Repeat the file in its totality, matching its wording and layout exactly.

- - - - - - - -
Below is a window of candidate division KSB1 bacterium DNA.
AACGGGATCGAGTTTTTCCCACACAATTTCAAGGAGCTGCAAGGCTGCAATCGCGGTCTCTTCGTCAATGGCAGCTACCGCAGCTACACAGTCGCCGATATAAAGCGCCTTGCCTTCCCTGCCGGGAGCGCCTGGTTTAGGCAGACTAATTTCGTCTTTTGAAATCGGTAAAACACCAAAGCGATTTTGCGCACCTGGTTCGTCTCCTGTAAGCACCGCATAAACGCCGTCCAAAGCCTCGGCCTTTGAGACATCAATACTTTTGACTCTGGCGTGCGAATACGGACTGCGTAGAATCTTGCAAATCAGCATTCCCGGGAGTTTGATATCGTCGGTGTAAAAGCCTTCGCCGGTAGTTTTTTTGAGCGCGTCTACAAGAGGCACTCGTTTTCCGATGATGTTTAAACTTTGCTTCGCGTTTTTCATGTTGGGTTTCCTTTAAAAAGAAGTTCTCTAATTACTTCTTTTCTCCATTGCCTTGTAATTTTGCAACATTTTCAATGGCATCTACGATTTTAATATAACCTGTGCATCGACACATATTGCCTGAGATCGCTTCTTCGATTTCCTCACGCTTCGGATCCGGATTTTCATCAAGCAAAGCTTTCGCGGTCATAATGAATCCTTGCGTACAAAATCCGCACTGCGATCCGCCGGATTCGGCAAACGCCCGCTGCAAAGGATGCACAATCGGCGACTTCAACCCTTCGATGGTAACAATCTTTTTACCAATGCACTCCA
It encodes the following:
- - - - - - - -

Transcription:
Below is a window of candidate division KSB1 bacterium DNA.
AACGGGATCGAGTTTTTCCCACACAATTTCAAGGAGCTGCAAGGCTGCAATCGCGGTCTCTTCGTCAATGGCAGCTACCGCAGCTACACAGTCGCCGATATAAAGCGCCTTGCCTTCCCTGCCGGGAGCGCCTGGTTTAGGCAGACTAATTTCGTCTTTTGAAATCGGTAAAACACCAAAGCGATTTTGCGCACCTGGTTCGTCTCCTGTAAGCACCGCATAAACGCCGTCCAAAGCCTCGGCCTTTGAGACATCAATACTTTTGACTCTGGCGTGCGAATACGGACTGCGTAGAATCTTGCAAATCAGCATTCCCGGGAGTTTGATATCGTCGGTGTAAAAGCCTTCGCCGGTAGTTTTTTTGAGCGCGTCTACAAGAGGCACTCGTTTTCCGATGATGTTTAAACTTTGCTTCGCGTTTTTCATGTTGGGTTTCCTTTAAAAAGAAGTTCTCTAATTACTTCTTTTCTCCATTGCCTTGTAATTTTGCAACATTTTCAATGGCATCTACGATTTTAATATAACCTGTGCATCGACACATATTGCCTGAGATCGCTTCTTCGATTTCCTCACGCTTCGGATCCGGATTTTCATCAAGCAAAGCTTTCGCGGTCATAATGAATCCTTGCGTACAAAATCCGCACTGCGATCCGCCGGATTCGGCAAACGCCCGCTGCAAAGGATGCACAATCGGCGACTTCAACCCTTCGATGGTAACAATCTTTTTACCAATGCACTCCA
It encodes the following: